Email marketing is very crucial for the success of eCommerce businesses. I’d go as far as to say you can’t have one without the other. Ecommerce giants heavily rely on email marketing as a tool to pull customers back to their websites. It’s one of the few marketing channels where you own your audience since they’ve already opted in to hear from you and it didn’t cost you to reach them. Although we’ve been using email for ages, it is still considered the most effective form of marketing.
Now, because email is so widespread it takes a substantial amount of creativity to stand out inside the email inbox. Getting a customer to open an email is difficult enough, let alone getting them to click through on an offer.
Great email marketing is timely, relevant, and personalized, so a good place to begin is understanding the core types of emails you can send to customers.
Focusing solely on the body of a marketing email is a common mistake. What you write inside your emails is important, but before any of your subscribers see it, you have to convince them to open it in the first place.
Getting subscribers to open your email comes down to three big things:
- What you write in the subject line and preheader text
- When your email hits their inbox
- How you segment your subscriber list to send relevant emails to the right people
Designing an email strategy for an eCommerce business is a big subject. There are some aspects that are generally applicable to all businesses and others that are extremely specific. Do you want an eCommerce email marketing strategy that’s guaranteed to increase your bottom line?
10 recommendations to build your email marketing strategy
Create a Subscription Form
Building a good quality subscriber database is going to be high on the priority list, and one of the best ways to gain permission is to use an online subscription form.
Make your subscription as easy as possible for your subscribers to find and complete. Even though you may want to collect all sorts of useful information about your new customer, resist the temptation to add lots of additional data capture fields to your form. Keeping it simple will encourage users to quickly complete it and you can always go back and collect further information as your relationship develops later.
Once the form is completed the data you collect will automatically populate your associated subscriber list which will be ready for your next email campaign. Just as an aside – for people who are not subscribed but who may still order from your eCommerce store you’ll want to capture their email address early on in their shopping journey. That way if they abandon their cart you’ll be able to send them a recovery email.
Best Time to Send An Email
In some cases, when you send an email is just as important as what you send in the email. Finding the right time to send email campaigns starts with knowing your customers and testing to see what works.
For eCommerce stores, the best starting point for marketing emails is to find out when your peak purchase times are. That information gives you a window into your customer’s habits and schedules, so it can help your email marketing strategy. Also, understanding the purchasing frequency of your customers will allow you to design an appropriate communication strategy – one that suits their needs rather than your resources. Not surprisingly many eCommerce businesses design their promotional schedules to take advantage of this. Planning extra campaigns and the extra resources needed at times like Christmas Eve, Black Fridays and other unusually busy periods is a valuable strategy. Automation also becomes increasingly important at these times making sure that responses and fulfillment are executed at the normal or even elevated levels of service.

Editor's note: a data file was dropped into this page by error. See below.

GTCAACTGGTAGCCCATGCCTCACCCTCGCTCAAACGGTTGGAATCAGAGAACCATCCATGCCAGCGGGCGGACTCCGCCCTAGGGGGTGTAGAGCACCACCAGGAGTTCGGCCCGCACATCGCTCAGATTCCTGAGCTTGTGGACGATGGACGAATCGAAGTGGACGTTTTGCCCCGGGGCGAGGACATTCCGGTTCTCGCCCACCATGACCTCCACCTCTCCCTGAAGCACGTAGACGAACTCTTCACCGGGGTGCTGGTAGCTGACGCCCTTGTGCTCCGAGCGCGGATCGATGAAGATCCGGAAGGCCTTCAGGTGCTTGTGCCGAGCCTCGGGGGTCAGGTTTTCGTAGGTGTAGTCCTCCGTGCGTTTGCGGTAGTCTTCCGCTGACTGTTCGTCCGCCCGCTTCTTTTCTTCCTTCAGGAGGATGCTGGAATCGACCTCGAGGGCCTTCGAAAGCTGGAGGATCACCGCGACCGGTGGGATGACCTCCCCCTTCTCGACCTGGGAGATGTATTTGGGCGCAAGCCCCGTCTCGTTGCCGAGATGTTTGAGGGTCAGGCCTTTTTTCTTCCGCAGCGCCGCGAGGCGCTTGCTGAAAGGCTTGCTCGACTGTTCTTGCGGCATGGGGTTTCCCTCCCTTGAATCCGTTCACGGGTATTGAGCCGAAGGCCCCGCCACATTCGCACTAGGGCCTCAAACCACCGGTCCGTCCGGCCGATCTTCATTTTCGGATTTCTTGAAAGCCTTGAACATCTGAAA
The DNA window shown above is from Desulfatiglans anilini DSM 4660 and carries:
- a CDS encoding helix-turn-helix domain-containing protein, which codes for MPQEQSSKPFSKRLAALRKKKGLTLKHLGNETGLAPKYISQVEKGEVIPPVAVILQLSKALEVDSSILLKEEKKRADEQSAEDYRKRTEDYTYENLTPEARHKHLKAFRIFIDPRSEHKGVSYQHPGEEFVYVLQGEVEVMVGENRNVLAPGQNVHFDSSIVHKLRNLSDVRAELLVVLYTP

At a more granular level, the day and even the daily timing of campaigns can have an important effect. If you specifically want to catch your audience as they leave work (for example to offer happy-hour drinks) then understanding and exploiting this behavior may be a valuable strategy.
Implement an Abandoned Cart Process
About 3 out of every 4 products put in an eCommerce shopping cart is abandoned which can be one of the most frustrating things in online sales. The thing is, cart abandonment emails have become table stakes for growing an eCommerce store. So, the big question is, how can you squeeze as many conversions as possible from your shopping cart abandonment campaign and increase sales?
The answer might be as simple as sending more reminders. Abandoned cart emails can recover 15% of what would have otherwise been counted as your lost revenue. In some cases, implementing an abandoned cart email has increased online business revenue by 50% and recovered hundreds of thousands in sales.
One of the most valuable aspects of running an independent online store is your ability to build an email list.
This is proprietary data no one else on the web has access to but you. It is a key mechanism for how you increase customer lifetime value and successfully predict the trajectory of your business.
The strategies you deploy with your email list are important, in the same way how you talk to and interact with your customers on social media or in forums is important. You are building a relationship. You are sharing information. You are providing opportunities and touch points beyond what someone not on that email list would get.